Cassini Significant Events -- for 07/21/05 - 07/27/05

July 29, 2005

(Source: Cassini Project)

The most recent spacecraft telemetry was acquired Wednesday, July 27, from
the Goldstonetracking stations. The Cassini spacecraft is in an excellent
state of health and is operating normally. Information on the present
position and speed of the Cassini spacecraft may be found on the "Present
Position" web page located at .

Activities this week:

Thursday, July 21 (DOY 202):

The live IVP update kick-off meeting for DOY 212 was held today. Targets
listed in the kick-off package are Mimas, Dione, Rhea, Saturn, and Tethys.
Additional rocks being observed during the update period are Pallene, Atlas,
Janus, Epimetheus, Pan, Pandora, Telesto, and Prometheus.

A special meeting was held today to present the results of a study comparing
the actual data volume used by the science instruments, against the data
volume allocated to the instrument in the data policing tables. This study
is the result of work done by Science Planning and looks specifically at the
S08 and S10 sequences. It is anticipated that the Target Working Teams and
Orbiter Science Teams will work with the instrument teams to better optimize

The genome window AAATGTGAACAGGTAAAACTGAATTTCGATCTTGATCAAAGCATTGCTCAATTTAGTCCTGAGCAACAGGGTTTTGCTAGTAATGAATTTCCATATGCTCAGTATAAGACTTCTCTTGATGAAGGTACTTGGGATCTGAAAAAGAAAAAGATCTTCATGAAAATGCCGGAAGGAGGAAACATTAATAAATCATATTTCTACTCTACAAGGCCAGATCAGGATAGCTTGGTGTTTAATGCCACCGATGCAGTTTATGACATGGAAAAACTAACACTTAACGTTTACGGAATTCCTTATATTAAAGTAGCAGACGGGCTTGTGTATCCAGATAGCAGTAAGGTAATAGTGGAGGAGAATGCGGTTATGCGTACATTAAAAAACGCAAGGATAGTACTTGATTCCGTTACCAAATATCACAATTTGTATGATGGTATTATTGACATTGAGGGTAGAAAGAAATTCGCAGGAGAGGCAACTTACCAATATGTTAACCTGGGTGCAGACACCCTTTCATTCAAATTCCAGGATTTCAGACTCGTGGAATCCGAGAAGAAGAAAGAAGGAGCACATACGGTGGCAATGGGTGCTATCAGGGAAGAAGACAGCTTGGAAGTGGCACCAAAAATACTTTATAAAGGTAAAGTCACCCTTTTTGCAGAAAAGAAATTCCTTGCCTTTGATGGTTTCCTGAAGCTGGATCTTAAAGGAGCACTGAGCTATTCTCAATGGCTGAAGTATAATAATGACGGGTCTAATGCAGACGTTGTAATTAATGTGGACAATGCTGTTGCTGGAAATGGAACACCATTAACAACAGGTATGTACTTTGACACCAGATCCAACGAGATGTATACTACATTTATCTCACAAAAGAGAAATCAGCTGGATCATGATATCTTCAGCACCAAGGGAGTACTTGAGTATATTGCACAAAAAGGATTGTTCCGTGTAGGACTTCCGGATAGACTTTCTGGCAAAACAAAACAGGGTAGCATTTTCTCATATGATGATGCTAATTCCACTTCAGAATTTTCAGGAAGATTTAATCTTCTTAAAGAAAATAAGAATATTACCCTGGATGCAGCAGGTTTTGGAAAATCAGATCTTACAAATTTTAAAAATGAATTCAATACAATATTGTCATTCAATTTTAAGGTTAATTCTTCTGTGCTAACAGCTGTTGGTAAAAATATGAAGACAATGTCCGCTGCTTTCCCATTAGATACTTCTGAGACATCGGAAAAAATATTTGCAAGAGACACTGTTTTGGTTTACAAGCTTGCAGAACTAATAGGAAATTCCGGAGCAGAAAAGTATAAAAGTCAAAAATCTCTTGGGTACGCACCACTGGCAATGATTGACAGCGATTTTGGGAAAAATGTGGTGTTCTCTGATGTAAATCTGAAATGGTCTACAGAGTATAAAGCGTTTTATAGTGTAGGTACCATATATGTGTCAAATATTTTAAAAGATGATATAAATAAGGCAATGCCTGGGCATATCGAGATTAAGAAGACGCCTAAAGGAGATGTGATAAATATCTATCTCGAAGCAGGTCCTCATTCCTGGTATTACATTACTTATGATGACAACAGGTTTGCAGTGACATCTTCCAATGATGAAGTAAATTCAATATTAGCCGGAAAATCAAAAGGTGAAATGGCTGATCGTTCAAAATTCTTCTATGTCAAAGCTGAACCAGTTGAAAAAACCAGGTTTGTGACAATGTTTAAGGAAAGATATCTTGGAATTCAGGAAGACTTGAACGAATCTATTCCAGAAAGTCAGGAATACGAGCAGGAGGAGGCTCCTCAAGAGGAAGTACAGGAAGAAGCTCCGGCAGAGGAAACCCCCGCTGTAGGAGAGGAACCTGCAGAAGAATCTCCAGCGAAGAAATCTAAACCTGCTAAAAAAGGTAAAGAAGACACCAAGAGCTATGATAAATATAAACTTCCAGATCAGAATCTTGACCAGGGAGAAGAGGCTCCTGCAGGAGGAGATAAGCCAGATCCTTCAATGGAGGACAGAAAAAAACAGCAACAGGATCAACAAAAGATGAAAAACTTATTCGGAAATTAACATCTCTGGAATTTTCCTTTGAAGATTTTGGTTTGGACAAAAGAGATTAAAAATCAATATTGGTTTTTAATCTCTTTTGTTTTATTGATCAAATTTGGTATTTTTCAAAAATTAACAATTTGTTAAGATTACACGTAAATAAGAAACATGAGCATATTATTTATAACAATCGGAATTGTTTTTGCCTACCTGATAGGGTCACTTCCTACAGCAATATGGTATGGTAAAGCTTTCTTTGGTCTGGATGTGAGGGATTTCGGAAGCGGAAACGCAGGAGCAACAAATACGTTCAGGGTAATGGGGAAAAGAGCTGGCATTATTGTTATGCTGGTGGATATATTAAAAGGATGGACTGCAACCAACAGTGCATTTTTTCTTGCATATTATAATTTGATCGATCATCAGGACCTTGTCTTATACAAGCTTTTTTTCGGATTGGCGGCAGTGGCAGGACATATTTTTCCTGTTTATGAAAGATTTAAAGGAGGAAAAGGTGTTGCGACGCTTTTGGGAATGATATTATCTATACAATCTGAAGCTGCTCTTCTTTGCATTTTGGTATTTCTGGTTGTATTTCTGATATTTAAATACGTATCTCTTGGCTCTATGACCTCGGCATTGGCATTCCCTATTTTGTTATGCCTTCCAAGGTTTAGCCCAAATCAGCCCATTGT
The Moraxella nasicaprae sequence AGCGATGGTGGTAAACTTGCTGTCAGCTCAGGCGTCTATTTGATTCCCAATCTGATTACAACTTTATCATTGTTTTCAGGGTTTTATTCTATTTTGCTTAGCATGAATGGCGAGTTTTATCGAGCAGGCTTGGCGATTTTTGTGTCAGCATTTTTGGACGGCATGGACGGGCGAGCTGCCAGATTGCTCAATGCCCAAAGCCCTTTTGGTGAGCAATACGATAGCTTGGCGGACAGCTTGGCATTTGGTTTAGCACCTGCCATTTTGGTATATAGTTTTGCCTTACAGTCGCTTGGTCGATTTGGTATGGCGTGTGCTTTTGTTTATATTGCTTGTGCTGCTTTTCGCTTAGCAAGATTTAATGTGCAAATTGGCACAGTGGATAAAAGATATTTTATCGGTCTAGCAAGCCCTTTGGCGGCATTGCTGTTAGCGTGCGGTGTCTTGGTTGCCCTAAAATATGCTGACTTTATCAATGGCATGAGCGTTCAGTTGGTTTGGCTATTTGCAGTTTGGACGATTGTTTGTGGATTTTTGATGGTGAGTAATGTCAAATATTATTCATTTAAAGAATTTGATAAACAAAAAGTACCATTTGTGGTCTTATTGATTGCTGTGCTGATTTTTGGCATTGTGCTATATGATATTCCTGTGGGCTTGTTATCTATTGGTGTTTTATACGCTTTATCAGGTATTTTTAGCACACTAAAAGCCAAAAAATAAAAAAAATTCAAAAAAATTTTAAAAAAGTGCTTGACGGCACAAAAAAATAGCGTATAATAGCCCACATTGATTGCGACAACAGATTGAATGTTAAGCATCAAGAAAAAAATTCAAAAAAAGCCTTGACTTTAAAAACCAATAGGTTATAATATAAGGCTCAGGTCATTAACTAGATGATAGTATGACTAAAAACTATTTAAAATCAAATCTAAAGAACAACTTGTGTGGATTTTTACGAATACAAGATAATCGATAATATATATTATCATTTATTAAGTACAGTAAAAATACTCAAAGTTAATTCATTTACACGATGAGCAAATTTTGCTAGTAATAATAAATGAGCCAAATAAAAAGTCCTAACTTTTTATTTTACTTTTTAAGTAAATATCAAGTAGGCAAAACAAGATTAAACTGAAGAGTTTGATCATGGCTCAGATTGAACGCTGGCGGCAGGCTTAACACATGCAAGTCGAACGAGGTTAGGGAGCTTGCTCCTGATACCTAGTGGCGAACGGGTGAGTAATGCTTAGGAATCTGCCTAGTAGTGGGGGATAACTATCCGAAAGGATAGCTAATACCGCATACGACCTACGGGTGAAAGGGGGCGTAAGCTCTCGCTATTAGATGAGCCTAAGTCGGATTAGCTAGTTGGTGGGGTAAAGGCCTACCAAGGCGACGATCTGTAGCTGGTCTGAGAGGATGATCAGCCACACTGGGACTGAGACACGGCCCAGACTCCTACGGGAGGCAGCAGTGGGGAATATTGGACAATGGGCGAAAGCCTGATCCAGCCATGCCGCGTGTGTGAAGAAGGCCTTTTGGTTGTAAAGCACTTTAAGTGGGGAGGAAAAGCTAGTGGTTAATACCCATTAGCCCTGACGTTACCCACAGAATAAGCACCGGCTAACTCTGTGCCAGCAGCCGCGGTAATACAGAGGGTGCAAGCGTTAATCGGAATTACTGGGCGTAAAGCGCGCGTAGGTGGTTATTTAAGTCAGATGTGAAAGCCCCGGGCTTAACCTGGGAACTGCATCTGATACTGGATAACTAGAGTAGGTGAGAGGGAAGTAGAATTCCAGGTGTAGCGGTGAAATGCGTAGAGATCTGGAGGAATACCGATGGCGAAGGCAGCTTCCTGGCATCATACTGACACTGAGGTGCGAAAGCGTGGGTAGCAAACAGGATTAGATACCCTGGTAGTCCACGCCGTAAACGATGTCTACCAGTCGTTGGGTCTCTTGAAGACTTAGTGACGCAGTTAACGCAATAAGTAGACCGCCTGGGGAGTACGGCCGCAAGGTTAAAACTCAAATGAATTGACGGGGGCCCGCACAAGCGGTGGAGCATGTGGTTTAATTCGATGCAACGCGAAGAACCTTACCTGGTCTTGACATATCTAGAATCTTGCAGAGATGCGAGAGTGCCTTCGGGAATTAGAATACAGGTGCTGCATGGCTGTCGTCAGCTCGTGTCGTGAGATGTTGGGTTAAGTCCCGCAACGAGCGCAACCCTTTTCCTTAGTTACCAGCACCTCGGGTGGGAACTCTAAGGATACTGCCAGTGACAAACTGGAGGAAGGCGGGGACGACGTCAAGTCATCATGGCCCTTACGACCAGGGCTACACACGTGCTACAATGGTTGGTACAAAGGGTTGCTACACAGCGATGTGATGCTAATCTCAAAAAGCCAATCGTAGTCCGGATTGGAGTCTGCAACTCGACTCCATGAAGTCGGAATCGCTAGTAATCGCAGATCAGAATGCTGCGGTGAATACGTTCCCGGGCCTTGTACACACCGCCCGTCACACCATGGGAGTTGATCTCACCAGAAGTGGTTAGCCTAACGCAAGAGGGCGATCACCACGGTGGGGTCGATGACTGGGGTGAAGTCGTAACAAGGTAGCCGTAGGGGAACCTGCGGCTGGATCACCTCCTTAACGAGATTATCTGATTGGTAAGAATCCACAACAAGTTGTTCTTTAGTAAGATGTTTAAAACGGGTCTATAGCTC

the bit allocations.

The Solar Conjunction separation angle reached two degrees today. With the
Sun between the spacecraft and Earth, Cassini has entered a period of
communications degradation lasting approximately seven days. Science this
week was limited to Magnetospheric and Plasma Science instruments, as they
took measurements of both the bow shock and magnetopause to study their
structure in detail.

Cassini Outreach presented a Saturn Observation Campaign workshop, which
included "how to plan a school star party". Twenty five new Los Angeles
area NASA Explorer School teachers attended, then held their own star party
and observed the night sky.

Friday, July 22 (DOY 203):

A really nice shot of Tethys with Saturn is Astronomy Picture of the Day

The Encounter Strategy Meeting for Enceladus 2 through Titan 6 and OTMs 26
through 28 occurred today.

Saturday, July 23 (DOY 204):

Minimum Sun-Cassini separation angle of 0.3 degrees occurred today.

Apoapsis occurred marking the start of Cassini's 12th orbit around Saturn.

Sunday, July 24 (DOY 205):